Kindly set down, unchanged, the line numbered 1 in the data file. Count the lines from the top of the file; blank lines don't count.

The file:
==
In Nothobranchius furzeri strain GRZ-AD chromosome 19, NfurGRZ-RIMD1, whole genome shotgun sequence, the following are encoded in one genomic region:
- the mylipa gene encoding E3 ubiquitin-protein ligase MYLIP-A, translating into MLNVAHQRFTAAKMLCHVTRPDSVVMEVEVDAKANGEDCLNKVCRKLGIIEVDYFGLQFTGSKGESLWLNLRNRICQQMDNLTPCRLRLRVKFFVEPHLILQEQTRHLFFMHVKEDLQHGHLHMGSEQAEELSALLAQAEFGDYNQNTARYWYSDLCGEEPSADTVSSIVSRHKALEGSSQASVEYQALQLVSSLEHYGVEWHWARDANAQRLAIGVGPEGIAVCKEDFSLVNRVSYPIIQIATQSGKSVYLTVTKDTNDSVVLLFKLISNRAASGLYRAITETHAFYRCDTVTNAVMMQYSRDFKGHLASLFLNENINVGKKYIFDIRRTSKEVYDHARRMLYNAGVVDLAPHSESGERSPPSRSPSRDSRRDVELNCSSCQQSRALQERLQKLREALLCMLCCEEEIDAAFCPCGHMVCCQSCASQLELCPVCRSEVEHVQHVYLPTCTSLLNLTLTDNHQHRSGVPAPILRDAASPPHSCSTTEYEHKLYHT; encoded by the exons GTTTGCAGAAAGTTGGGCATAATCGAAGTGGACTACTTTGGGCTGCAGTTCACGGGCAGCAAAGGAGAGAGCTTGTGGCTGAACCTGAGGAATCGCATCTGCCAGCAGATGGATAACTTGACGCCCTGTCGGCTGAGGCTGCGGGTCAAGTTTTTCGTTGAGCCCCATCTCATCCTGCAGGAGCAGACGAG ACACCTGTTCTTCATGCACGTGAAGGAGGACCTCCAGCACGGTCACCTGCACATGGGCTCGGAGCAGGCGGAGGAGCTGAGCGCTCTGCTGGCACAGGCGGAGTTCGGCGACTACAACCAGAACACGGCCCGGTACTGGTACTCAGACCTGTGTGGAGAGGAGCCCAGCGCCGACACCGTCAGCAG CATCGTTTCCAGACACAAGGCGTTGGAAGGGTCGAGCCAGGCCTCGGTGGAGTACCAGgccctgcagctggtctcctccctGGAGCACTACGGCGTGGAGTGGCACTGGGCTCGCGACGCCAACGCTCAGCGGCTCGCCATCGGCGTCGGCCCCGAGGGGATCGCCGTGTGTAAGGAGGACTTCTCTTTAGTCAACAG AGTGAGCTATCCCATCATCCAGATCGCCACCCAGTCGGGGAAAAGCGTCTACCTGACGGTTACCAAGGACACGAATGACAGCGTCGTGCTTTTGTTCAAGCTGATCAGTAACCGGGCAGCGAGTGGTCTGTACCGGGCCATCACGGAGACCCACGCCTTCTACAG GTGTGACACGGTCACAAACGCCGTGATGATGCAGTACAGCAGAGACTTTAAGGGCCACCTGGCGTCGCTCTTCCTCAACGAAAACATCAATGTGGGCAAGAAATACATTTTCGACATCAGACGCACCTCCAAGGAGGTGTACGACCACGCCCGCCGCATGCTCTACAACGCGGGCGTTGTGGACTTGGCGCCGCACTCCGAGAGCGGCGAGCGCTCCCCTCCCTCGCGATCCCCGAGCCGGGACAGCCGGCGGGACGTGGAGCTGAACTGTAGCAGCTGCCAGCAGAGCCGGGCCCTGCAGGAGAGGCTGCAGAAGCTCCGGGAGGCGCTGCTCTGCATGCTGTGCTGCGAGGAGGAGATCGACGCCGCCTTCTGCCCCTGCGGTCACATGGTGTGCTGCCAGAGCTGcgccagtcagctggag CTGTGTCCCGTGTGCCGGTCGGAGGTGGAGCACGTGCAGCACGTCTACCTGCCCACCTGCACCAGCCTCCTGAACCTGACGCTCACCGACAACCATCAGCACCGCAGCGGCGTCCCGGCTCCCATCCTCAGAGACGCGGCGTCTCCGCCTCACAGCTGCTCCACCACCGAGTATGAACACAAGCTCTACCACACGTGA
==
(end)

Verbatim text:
In Nothobranchius furzeri strain GRZ-AD chromosome 19, NfurGRZ-RIMD1, whole genome shotgun sequence, the following are encoded in one genomic region: